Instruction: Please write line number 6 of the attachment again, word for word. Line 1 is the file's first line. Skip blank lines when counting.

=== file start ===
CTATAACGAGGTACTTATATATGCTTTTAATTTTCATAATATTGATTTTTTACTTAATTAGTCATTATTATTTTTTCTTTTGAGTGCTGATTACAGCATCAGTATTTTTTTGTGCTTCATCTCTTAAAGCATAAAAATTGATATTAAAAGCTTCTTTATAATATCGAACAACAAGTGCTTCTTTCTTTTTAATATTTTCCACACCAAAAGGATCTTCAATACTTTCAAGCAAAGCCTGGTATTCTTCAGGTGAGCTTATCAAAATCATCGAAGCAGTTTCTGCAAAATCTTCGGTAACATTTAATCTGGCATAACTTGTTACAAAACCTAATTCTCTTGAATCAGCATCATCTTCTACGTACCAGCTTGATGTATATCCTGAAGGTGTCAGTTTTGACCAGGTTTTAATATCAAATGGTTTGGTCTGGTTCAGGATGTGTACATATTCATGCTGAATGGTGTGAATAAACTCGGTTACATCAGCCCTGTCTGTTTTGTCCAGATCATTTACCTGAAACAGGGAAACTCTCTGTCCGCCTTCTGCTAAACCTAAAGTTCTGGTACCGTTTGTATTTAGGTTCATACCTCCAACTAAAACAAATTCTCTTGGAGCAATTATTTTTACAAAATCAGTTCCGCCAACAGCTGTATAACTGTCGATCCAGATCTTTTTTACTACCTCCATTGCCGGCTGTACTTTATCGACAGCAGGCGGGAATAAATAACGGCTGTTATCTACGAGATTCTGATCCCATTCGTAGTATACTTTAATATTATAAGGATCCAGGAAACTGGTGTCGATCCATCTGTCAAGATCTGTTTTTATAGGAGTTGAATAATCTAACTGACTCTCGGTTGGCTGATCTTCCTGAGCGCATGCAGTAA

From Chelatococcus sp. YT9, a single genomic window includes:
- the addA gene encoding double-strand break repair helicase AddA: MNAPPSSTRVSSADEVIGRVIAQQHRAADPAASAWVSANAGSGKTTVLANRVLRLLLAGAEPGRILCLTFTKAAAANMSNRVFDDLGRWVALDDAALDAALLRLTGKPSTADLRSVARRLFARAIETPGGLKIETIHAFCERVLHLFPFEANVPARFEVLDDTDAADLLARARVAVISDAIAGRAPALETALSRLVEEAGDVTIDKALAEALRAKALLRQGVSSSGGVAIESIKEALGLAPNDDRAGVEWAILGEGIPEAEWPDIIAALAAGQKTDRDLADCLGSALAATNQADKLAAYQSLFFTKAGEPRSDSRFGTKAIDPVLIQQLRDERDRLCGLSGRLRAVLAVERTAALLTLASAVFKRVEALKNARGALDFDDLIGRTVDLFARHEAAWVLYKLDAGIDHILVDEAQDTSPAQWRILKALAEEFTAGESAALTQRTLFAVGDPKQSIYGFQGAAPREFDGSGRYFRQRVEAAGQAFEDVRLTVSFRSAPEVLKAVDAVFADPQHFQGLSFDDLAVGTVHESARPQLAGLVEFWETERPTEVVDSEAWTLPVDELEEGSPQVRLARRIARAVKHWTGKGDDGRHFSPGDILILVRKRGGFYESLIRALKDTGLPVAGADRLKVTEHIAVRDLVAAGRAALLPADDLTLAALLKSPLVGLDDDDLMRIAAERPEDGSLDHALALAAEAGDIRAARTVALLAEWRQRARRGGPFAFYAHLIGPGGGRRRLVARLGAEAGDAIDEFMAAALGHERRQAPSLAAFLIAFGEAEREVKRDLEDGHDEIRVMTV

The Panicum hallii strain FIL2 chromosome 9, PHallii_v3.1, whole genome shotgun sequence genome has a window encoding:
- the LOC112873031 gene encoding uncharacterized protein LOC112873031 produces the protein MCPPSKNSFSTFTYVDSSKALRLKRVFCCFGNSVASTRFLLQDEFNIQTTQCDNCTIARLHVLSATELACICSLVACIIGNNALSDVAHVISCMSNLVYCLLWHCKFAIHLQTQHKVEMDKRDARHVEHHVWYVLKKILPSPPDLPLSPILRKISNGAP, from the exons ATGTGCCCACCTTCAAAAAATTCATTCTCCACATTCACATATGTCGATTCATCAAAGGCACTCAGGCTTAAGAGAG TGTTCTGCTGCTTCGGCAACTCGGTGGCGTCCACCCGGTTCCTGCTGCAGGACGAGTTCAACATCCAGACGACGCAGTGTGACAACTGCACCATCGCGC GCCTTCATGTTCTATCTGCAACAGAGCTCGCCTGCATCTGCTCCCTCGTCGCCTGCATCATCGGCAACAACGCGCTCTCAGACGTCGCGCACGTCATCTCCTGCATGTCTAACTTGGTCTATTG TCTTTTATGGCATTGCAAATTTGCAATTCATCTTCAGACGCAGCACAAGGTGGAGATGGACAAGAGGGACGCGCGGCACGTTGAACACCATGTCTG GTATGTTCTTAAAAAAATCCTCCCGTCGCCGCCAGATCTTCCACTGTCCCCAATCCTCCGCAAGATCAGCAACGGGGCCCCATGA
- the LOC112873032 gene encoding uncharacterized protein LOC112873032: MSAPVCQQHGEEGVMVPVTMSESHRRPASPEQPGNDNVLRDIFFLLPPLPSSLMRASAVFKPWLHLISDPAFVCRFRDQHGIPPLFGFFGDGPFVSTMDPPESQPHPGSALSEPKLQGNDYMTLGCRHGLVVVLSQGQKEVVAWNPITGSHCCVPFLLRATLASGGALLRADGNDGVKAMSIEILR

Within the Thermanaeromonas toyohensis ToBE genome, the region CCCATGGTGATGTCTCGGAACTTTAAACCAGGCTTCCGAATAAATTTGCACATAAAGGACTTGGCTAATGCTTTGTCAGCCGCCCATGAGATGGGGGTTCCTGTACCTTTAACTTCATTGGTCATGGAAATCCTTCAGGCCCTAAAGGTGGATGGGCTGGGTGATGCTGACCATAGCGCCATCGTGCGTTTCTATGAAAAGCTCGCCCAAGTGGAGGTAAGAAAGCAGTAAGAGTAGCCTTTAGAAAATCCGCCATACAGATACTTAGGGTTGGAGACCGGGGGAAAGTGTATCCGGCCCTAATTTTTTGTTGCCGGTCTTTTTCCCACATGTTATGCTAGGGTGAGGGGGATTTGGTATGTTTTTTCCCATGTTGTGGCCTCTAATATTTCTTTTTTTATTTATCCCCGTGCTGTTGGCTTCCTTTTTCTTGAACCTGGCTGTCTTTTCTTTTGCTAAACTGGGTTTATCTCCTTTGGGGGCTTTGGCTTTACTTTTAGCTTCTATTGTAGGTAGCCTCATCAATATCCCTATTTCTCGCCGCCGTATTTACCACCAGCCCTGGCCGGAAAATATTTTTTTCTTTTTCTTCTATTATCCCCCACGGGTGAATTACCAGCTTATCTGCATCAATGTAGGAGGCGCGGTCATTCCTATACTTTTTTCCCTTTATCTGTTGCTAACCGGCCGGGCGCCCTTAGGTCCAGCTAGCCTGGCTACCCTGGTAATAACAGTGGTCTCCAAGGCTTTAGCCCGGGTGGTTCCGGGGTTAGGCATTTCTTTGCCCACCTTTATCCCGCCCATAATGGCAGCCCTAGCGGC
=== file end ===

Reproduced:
- the LOC112873032 gene encoding uncharacterized protein LOC112873032: MSAPVCQQHGEEGVMVPVTMSESHRRPASPEQPGNDNVLRDIFFLLPPLPSSLMRASAVFKPWLHLISDPAFVCRFRDQHGIPPLFGFFGDGPFVSTMDPPESQPHPGSALSEPKLQGNDYMTLGCRHGLVVVLSQGQKEVVAWNPITGSHCCVPFLLRATLASGGALLRADGNDGVKAMSIEILR